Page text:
Head Trauma Model Systems

  • Ronald L. Hayes
  • C. Edward Dixon
  • Susan R. Carrin
Part of the Advances in Neuroprotection book series (AN, volume 22)


The Latin origin of the term concussion, concutere, commonly referred to a violent shaking or agitation, as in an earthquake. The first recorded use of the term in a clinical context dates from the sixteenth century, during which concussion or commotio cerebri was used to designate the effects of injuries to the brain without fracture to the skull (Johnson, 1634). Quite appropriately, concussion has subsequently been applied collectively to the wide range of biomechanical, physiologic, and behavioral events that accompany the application of brief mechanical forces to the central nervous system. The origins of these impacts are diverse and may include such occurrences as motor vehicle and sporting accidents, falls, and attacks with blunt instruments. Thus, the physical (i.e., biomechanical) characteristics of various clinical manifestations of concussion may vary widely. This variability in the biomechanical events present in human head injury has, no doubt, contributed to the wide variety of animal models used to study this phenomenon as well as to the continuing study of the biomechanical events necessary and/or sufficient to produce concussion. However, it is generally agreed that the duration of mechanical loading producing concussion does not exceed about 200 msec, since longer durations produce significantly different effects associated with crushing of the skull by static loading. In contrast to the brief biomechanical events associated with concussive injury, static loading does not produce unconsciousness (Ommaya, 1982; Povlishock, 1989; Russell and Schiller, 1949).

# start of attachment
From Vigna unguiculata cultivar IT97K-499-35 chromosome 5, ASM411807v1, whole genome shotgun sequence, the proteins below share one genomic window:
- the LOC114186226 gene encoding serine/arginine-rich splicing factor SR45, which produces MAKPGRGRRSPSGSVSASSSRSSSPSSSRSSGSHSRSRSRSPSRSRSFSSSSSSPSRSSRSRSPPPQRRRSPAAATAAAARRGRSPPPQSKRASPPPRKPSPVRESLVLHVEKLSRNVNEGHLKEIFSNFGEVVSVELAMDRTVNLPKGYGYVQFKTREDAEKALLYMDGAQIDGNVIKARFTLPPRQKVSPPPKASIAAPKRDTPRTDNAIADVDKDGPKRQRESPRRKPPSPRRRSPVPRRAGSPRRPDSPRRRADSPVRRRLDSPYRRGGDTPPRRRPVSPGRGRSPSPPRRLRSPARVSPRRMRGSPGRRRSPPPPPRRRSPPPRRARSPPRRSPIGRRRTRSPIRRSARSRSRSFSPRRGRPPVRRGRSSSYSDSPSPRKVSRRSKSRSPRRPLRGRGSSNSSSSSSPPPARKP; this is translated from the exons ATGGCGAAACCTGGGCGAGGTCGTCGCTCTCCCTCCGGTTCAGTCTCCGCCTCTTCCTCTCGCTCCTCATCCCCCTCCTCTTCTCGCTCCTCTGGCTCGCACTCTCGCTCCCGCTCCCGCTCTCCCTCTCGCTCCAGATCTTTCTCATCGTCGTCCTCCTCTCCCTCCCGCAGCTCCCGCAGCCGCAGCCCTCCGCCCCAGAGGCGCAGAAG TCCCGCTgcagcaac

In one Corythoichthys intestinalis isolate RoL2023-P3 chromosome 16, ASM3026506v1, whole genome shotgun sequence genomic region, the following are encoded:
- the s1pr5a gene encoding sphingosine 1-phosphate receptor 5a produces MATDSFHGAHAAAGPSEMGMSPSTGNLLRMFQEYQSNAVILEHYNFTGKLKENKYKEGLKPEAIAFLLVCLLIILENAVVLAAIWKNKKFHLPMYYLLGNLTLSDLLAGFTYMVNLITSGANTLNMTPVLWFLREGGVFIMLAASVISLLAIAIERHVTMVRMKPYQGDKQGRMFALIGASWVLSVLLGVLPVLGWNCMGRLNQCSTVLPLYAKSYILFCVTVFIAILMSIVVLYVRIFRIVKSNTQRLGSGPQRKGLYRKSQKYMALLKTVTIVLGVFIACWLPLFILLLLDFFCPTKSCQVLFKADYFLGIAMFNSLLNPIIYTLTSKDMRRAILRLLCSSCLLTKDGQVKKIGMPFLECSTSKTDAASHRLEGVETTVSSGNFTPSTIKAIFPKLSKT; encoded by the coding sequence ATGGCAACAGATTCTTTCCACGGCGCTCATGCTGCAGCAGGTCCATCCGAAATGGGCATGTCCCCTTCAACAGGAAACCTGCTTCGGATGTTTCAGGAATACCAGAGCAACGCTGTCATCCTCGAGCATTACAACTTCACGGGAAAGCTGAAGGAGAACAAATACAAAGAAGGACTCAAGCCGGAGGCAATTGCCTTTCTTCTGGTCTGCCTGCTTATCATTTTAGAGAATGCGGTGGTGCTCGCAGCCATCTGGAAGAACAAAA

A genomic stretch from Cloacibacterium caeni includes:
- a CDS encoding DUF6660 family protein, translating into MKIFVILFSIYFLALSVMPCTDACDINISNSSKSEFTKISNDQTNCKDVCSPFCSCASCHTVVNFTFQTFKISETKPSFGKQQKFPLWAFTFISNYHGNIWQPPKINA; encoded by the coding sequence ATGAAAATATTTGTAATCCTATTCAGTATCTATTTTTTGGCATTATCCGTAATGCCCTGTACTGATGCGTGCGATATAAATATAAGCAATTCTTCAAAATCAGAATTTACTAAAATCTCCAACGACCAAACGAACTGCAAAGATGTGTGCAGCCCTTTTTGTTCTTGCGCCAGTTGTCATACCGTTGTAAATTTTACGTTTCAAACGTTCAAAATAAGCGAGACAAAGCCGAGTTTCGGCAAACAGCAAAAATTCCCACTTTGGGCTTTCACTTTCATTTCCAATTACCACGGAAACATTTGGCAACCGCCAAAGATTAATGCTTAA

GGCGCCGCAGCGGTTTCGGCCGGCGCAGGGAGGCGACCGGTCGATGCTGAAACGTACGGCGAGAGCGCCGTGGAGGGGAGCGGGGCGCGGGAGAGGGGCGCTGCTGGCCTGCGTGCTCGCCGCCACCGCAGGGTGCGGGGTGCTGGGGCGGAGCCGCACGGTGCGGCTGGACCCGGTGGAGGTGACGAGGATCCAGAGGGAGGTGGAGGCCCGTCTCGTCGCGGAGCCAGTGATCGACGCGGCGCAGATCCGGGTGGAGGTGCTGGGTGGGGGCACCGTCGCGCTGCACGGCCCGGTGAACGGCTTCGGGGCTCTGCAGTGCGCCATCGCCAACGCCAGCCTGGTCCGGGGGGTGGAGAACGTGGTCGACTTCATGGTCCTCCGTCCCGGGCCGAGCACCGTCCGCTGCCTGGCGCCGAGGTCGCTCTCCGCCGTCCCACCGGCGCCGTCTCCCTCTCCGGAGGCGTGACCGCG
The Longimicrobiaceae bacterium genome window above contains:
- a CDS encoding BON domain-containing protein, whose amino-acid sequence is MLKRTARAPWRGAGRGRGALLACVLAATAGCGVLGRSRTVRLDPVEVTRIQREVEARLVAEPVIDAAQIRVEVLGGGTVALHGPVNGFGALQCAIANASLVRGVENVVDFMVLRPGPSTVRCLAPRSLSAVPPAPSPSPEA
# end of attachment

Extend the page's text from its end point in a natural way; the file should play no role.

Traumatic Brain Injury Head Injury Control Cortical Impact Traumatic Brain Injury Model Fluid Percussion Injury 
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Copyright information

© Birkhäuser Boston 1992

Authors and Affiliations

  • Ronald L. Hayes
  • C. Edward Dixon
  • Susan R. Carrin

There are no affiliations available

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